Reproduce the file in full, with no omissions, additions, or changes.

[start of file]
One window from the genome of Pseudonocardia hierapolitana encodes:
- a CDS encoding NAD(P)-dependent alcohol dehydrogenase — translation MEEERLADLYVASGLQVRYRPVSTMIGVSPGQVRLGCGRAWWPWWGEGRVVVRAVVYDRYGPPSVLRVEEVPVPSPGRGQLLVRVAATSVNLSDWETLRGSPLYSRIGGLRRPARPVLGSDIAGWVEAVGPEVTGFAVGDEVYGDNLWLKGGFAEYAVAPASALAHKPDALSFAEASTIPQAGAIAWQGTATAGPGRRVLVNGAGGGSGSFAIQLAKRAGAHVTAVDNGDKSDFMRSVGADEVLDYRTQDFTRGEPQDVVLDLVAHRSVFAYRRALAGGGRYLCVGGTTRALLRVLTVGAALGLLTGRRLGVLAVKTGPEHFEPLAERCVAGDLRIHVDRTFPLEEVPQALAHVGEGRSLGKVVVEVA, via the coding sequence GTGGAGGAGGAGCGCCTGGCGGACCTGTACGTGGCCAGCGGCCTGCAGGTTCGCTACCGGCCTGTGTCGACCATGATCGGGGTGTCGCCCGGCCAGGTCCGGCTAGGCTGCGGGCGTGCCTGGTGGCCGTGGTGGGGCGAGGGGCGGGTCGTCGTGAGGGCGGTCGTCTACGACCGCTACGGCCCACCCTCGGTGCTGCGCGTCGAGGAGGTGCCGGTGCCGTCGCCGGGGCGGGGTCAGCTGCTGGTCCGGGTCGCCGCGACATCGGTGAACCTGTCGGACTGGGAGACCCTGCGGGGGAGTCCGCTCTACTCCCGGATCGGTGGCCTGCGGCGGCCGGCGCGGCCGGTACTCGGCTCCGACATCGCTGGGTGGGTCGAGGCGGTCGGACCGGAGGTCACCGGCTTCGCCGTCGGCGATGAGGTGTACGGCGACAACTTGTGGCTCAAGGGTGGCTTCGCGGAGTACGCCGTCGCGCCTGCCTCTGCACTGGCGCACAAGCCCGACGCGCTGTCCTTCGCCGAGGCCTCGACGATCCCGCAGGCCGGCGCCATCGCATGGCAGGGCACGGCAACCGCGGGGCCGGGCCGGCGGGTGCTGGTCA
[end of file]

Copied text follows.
One window from the genome of Pseudonocardia hierapolitana encodes:
- a CDS encoding NAD(P)-dependent alcohol dehydrogenase — translation MEEERLADLYVASGLQVRYRPVSTMIGVSPGQVRLGCGRAWWPWWGEGRVVVRAVVYDRYGPPSVLRVEEVPVPSPGRGQLLVRVAATSVNLSDWETLRGSPLYSRIGGLRRPARPVLGSDIAGWVEAVGPEVTGFAVGDEVYGDNLWLKGGFAEYAVAPASALAHKPDALSFAEASTIPQAGAIAWQGTATAGPGRRVLVNGAGGGSGSFAIQLAKRAGAHVTAVDNGDKSDFMRSVGADEVLDYRTQDFTRGEPQDVVLDLVAHRSVFAYRRALAGGGRYLCVGGTTRALLRVLTVGAALGLLTGRRLGVLAVKTGPEHFEPLAERCVAGDLRIHVDRTFPLEEVPQALAHVGEGRSLGKVVVEVA, via the coding sequence GTGGAGGAGGAGCGCCTGGCGGACCTGTACGTGGCCAGCGGCCTGCAGGTTCGCTACCGGCCTGTGTCGACCATGATCGGGGTGTCGCCCGGCCAGGTCCGGCTAGGCTGCGGGCGTGCCTGGTGGCCGTGGTGGGGCGAGGGGCGGGTCGTCGTGAGGGCGGTCGTCTACGACCGCTACGGCCCACCCTCGGTGCTGCGCGTCGAGGAGGTGCCGGTGCCGTCGCCGGGGCGGGGTCAGCTGCTGGTCCGGGTCGCCGCGACATCGGTGAACCTGTCGGACTGGGAGACCCTGCGGGGGAGTCCGCTCTACTCCCGGATCGGTGGCCTGCGGCGGCCGGCGCGGCCGGTACTCGGCTCCGACATCGCTGGGTGGGTCGAGGCGGTCGGACCGGAGGTCACCGGCTTCGCCGTCGGCGATGAGGTGTACGGCGACAACTTGTGGCTCAAGGGTGGCTTCGCGGAGTACGCCGTCGCGCCTGCCTCTGCACTGGCGCACAAGCCCGACGCGCTGTCCTTCGCCGAGGCCTCGACGATCCCGCAGGCCGGCGCCATCGCATGGCAGGGCACGGCAACCGCGGGGCCGGGCCGGCGGGTGCTGGTCA